The education system worldwide is regulated through the dominant paradigm of planning and enactment, but the representations of curricula and lesson plans underpinning the paradigm are poorly correlated to classroom practice. This paper aims to understand how despite this the paradigm remains dominant and explores the implications of its continued success for the current educational practice.
Bateson's concept of the economy of flexibility is applied to the education. Genetic control is mapped onto the formal specification of learning activities, while somatic control is mapped onto teachers' improvisatory practice. The conflicting regulatory messages generated within the dominant paradigm are discussed in terms of Bateson's double bind theory.
The success of the dominant paradigm is comprehensible when conceived of as an economy of flexibility. However, the analysis indicates that this success is dependent on two conditions: that sufficient flexibility is maintained in classroom practice, and that there should be a weak but reliable channel whereby innovations in classroom can filter through to the level of planning. Current developments in educational technology and management practice threaten both these conditions, by increasing the ability of managers to monitor educational activities, and by providing technocratic solutions to pedagogic questions. Flexibility is squeezed out of the system, and the contradictions of the dominant paradigm are increasingly enforced to place teachers in a double bind.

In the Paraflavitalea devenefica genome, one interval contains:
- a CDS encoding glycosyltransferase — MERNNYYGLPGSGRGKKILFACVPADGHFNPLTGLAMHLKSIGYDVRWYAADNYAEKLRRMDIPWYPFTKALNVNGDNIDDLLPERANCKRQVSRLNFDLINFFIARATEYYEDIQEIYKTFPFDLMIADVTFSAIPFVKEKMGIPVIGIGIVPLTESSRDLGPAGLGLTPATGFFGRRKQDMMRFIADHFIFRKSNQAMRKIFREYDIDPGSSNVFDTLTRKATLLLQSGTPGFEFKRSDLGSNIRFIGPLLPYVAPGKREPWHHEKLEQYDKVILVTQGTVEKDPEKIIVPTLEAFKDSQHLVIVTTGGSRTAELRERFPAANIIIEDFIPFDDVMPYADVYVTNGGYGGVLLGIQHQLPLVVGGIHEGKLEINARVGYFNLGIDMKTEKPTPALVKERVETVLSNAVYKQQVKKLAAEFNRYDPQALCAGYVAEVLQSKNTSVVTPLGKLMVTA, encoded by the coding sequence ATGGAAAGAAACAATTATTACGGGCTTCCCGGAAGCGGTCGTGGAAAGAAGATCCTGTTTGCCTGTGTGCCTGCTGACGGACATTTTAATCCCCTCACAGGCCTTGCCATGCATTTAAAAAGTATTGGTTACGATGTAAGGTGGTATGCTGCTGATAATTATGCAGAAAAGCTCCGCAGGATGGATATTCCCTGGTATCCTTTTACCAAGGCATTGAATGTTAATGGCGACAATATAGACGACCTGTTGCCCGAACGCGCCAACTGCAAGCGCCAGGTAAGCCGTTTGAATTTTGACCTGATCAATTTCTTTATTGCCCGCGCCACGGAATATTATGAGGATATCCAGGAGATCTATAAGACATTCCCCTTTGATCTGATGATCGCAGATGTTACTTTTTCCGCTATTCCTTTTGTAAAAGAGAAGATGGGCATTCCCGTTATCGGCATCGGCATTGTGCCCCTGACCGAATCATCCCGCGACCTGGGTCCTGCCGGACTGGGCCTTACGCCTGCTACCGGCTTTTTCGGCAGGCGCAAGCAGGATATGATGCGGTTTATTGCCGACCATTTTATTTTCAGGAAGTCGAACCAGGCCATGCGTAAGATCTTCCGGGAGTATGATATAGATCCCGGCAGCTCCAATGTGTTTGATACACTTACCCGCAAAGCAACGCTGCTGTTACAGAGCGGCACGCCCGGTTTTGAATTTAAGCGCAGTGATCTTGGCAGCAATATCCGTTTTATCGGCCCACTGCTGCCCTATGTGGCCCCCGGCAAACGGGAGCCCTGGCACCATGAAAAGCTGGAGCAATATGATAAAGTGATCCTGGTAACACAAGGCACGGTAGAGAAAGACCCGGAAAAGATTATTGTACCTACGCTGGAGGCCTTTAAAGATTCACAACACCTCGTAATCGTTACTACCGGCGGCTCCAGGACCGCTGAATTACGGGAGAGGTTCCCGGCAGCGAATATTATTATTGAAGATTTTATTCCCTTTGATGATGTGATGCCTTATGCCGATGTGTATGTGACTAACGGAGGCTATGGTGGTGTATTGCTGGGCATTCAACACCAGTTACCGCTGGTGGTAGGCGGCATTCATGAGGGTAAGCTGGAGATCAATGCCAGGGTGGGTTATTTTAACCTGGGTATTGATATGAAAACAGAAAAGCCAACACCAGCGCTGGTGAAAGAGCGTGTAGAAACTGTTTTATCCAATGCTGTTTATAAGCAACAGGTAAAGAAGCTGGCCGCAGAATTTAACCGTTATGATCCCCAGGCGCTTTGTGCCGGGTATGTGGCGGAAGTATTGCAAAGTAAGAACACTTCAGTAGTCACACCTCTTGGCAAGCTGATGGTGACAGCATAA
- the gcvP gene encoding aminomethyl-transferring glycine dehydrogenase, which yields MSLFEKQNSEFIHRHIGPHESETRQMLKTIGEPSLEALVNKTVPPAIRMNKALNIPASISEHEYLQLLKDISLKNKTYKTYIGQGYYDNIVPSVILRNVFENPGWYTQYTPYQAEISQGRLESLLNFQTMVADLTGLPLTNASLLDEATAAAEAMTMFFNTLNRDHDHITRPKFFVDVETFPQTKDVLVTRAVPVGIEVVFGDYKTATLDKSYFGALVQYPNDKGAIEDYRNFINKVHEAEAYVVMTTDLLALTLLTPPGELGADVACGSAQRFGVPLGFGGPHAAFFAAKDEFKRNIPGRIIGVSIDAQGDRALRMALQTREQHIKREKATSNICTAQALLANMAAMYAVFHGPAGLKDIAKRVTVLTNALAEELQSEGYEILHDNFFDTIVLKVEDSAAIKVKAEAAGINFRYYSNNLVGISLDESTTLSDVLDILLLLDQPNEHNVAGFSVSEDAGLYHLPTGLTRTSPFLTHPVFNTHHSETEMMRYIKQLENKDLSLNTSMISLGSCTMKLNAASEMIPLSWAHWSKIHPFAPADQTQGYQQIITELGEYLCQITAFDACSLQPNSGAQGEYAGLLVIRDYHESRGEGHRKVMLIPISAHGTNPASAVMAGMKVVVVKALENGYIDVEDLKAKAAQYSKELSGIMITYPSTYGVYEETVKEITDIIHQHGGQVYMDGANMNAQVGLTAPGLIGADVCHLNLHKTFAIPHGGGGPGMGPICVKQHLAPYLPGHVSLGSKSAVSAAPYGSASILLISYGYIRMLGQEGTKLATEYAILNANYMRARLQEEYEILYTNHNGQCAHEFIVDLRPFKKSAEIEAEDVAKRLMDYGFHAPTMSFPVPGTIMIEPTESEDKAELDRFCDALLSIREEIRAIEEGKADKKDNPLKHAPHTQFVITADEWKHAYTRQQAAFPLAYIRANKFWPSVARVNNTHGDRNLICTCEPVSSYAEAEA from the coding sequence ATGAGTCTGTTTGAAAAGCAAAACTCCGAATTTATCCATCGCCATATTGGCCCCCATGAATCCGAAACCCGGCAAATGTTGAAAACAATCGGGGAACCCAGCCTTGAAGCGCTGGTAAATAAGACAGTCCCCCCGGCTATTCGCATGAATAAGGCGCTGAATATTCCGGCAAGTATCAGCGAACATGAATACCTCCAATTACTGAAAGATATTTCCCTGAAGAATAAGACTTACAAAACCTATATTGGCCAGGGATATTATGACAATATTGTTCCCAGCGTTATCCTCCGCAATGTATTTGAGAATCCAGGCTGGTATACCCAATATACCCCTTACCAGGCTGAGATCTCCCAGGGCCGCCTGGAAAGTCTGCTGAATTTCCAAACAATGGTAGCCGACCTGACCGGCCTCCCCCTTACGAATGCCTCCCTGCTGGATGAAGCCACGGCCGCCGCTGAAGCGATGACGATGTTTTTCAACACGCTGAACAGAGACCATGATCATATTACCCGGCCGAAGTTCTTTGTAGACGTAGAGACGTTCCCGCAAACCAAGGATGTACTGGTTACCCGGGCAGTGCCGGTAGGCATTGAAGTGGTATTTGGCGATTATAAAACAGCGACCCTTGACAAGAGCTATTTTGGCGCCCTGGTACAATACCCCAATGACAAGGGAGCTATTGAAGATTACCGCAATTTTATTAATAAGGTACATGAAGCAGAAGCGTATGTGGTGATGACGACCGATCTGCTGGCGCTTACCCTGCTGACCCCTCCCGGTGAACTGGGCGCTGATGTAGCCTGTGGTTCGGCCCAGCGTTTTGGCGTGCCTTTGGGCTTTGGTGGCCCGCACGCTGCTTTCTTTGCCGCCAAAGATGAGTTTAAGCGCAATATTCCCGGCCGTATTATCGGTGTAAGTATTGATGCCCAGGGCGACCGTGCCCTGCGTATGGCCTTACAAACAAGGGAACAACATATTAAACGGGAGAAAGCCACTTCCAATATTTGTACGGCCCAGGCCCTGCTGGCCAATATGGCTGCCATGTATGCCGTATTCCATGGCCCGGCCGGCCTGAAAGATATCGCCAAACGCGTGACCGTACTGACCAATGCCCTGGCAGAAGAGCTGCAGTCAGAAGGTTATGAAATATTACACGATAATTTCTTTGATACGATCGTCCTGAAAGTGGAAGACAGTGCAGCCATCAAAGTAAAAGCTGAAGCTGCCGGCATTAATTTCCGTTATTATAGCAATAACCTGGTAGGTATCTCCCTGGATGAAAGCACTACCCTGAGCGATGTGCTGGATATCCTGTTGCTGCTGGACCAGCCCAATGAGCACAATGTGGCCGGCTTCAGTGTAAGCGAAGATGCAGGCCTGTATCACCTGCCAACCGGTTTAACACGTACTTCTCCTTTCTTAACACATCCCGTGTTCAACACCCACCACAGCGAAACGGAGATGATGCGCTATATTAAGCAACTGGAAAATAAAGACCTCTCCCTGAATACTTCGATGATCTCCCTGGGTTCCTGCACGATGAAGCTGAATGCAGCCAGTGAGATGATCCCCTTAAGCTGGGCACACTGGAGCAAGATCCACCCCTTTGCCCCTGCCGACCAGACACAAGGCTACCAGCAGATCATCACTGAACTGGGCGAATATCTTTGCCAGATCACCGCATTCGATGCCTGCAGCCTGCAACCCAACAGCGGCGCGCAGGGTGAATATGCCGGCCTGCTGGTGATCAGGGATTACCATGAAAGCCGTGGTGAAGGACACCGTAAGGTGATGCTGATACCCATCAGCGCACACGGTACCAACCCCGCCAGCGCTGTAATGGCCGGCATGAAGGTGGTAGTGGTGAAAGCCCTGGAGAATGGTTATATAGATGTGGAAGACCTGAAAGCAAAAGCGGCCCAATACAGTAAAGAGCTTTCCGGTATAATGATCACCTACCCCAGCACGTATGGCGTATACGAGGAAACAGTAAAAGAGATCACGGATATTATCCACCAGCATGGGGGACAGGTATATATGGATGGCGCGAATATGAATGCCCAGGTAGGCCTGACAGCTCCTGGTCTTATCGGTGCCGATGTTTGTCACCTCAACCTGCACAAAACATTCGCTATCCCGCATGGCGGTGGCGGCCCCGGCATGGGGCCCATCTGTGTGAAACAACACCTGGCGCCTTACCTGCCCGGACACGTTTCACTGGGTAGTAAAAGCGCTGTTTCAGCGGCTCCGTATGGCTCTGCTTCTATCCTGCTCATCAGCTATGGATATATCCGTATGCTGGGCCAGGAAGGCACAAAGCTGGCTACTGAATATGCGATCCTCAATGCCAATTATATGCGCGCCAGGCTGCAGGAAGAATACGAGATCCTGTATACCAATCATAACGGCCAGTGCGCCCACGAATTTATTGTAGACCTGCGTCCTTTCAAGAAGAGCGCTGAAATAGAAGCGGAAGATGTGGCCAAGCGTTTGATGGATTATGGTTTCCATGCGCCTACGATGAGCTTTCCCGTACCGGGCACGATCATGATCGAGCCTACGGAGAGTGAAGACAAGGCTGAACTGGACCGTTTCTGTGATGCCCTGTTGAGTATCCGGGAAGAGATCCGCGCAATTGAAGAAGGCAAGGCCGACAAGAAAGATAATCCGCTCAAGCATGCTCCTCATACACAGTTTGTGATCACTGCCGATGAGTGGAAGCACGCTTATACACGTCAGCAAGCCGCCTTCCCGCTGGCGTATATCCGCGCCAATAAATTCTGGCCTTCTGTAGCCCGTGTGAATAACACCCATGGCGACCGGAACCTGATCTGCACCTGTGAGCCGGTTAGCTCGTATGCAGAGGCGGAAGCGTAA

The analysis provides a model for relating the problems experienced by teachers in their practice to changes in technology, policy and institutional organisation.
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